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John Manke – NASA Lifting Body Pilot and Director of Flight Operations

Short Flights


February 16, 2019


NASA photo M2-F3 Lifting Body with pilot John Manke.

Former NASA Test Pilot and Director of Flight Operations, John A. Manke, Sr., age 87, passed away Jan. 31, 2019. He was a long-time resident of the Antelope Valley and was born Nov. 13, 1931, in Selby, South Dakota.

Manke attended the University of South Dakota before joining the U.S. Navy in 1951, during the Korean War. He was selected for the NROTC program and graduated from Marquette University, Milwaukee, Wisconsin, in 1956 with a Bachelor of Science Degree in Electrical Engineering and a commission in the United States Marine Corps.

He was hired by NASA on May 25, 1962, as a flight research engineer. He was later assigned to the pilot's office and flew various support aircraft including the F-104, F5D, F-111 and C-47.

After leaving the Marine Corps in 1960, Manke worked for Honeywell Corporation as a test engineer for two years before coming to NASA. Manke flew 42 flights in the lifting bodies, including the X-24B, X-24A, HL-10, and the M2-F3, more than any other pilot.

John A. Manke served as a research pilot, chief of flight operations and as site manager NASA's Flight Research Center, later the Dryden Flight Research Center (now Armstrong Flight Research Center), at Edwards, Calif., during a 22-year career with NASA.

He was a NASA research pilot for more than 11 years and has flown over 4,500 hours in 56 different aircraft. His career was highlighted by NASA research flights to test lifting body aircraft, preparing the way for the Space Shuttle and follow-on programs.

He piloted the first unpowered lifting body approach to a precision landing on a concrete runway in 1975, providing data needed by the Space Shuttle program to prepare for unpowered landings from orbital flight. As a principal NASA lifting body pilot, his first flights included the first sustained rocket-powered flight of a lifting body vehicle, the first supersonic flight of this type of vehicle, and the first flight of the delta shaped X-24B. He flew all four rocket-powered lifting bodies: The HL-10, X-24A, X-24B and the M2-F3.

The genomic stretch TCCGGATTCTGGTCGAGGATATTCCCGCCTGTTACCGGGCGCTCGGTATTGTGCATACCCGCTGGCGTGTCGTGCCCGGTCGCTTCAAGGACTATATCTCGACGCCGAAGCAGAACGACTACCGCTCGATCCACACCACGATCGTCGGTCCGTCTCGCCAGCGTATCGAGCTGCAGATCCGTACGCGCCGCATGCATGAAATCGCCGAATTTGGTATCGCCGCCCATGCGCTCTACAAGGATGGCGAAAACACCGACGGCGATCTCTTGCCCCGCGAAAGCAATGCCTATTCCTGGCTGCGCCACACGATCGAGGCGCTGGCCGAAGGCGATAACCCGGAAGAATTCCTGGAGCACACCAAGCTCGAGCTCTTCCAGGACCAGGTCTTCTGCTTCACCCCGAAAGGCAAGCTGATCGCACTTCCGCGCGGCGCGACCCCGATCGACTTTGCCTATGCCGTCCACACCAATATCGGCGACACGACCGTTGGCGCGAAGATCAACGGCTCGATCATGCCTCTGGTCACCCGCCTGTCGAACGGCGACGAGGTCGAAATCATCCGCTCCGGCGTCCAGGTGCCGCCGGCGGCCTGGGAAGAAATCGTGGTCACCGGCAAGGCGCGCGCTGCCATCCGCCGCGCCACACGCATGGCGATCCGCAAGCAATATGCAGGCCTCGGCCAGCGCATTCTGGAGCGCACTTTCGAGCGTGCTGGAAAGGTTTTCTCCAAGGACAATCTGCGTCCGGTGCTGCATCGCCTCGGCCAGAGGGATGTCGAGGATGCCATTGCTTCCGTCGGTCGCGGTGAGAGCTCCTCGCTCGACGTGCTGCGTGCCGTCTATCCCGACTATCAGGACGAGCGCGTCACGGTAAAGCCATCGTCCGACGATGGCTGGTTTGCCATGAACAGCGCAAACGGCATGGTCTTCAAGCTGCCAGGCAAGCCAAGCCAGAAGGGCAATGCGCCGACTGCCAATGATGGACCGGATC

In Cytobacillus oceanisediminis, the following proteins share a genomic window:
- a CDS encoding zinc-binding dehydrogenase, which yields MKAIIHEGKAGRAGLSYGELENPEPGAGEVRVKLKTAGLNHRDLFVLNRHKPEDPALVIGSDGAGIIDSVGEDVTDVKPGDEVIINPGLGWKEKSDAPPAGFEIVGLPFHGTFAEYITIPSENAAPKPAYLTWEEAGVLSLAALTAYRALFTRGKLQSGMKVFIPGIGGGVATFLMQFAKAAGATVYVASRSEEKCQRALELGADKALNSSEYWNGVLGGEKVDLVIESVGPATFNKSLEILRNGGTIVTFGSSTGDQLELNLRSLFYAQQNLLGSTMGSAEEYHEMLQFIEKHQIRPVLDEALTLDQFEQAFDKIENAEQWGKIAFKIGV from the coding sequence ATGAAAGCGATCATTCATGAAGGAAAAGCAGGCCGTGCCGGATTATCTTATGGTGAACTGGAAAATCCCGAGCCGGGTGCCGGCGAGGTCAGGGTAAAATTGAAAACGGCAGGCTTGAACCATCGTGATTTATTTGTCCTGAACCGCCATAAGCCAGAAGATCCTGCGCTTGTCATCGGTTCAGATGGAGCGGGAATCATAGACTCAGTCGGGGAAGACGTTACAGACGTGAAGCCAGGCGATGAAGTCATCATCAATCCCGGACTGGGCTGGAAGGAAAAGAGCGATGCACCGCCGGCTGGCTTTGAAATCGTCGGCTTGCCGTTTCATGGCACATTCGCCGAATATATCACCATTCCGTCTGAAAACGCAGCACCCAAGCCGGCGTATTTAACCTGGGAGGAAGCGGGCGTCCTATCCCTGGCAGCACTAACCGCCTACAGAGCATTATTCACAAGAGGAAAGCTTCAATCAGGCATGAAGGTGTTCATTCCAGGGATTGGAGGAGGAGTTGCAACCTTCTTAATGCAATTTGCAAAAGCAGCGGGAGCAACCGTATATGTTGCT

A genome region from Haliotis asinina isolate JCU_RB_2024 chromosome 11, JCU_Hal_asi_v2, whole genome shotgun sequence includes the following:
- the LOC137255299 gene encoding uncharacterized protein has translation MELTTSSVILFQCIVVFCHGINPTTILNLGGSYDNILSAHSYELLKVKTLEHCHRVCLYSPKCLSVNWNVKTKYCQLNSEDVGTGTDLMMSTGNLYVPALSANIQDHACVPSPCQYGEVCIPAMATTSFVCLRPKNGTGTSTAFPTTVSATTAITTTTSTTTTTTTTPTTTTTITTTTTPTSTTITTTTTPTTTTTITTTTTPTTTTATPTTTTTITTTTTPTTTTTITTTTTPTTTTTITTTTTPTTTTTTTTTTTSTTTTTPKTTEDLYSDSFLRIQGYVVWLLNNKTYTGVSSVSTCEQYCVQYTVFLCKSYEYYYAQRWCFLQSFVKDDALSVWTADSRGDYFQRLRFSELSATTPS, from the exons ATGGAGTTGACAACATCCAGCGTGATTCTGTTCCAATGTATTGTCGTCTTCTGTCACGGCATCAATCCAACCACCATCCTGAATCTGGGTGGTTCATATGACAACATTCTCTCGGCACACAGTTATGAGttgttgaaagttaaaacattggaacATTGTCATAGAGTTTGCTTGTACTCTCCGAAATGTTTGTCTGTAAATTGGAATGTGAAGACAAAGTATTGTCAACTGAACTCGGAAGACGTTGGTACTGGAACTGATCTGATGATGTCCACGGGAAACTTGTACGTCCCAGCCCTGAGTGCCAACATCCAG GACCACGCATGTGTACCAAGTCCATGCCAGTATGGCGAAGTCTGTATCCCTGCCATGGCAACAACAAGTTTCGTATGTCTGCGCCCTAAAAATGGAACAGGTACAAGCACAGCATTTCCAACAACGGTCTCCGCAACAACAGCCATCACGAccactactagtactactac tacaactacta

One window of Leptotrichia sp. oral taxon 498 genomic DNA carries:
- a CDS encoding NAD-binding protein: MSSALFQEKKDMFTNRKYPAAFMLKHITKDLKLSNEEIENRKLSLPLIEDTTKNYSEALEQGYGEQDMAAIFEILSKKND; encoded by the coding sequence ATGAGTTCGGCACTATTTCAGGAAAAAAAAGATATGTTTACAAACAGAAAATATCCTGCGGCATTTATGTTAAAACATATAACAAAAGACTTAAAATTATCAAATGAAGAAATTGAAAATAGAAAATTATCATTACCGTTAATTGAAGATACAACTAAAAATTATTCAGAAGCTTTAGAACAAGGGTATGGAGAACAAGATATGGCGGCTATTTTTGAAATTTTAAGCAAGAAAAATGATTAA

As Director of Flight Operations at NASA Dryden, he had operational responsibility for the flight test program of the mated Shuttle/Boeing 747 and flew exploratory flight tests in the F-8 Digital Fly-By-Wire aircraft to develop control system design changes for the Shuttle Orbiter. He participated in the high-technology programs, including the X-15, Lifting Bodies, Space Shuttle, AFTI/F-16, AFTI/F-111, B-2 Stealth Bomber, and X-29. He earned his Mach 3+ pin flying the YF-12 Blackbird.

The people Manke worked with at NASA became close friends and even after retirement, they shared time together flying model airplanes and recollecting the historical flights made while working at Edwards. Two men who had worked in flight test at Edwards for over 50 years and were close to Manke, were Johnny Armstrong, 412th Test Engineering Group, chief engineer at the Hypersonic Combined Test Force, and Bob Hoey, flight test engineer, aerodynamicist and engineering supervisor for all of the lifting body flights, the mission planning/data analysis of the X-15, including the record setting Mach 6.7 flight with Pete Knight and the Space Shuttle program.

Both Hoey and Armstrong flew model airplanes with Manke along with a few other retired aerospace engineers and they called themselves – 'OFFC' (Old Farts Flying Club). Manke's dog, Daisy, liked to chase the airplane's shadow after it was launched.


John Manke with his dog Daisy launching model airplane – photo by Johnny Armstrong

John Manke has been honored with the NASA Medal for Outstanding Leadership, the NASA Medal for Exceptional Service, was nominated by NASA in 1984 for the Presidential Rank of Meritorious Executive, and was named to the City of Lancaster Aerospace Walk of Honor in 1997.

He leaves his wife of 65 years, Marilyn Manke, two sons, three daughters, 13 grandchildren and 21 great- grandchildren.

Services were held on Feb. 8 at St. Junipero Serra Parish in Lancaster. Graveside service followed at Good Shepherd Cemetery with a U.S. Air Force flyover salute.

What a spectacular career and legacy! John Manke was truly an iconic aerospace hero, one that will always be remembered by those who cherish the golden era of flight test at Edwards Air Force Base.

See you on our next flight!


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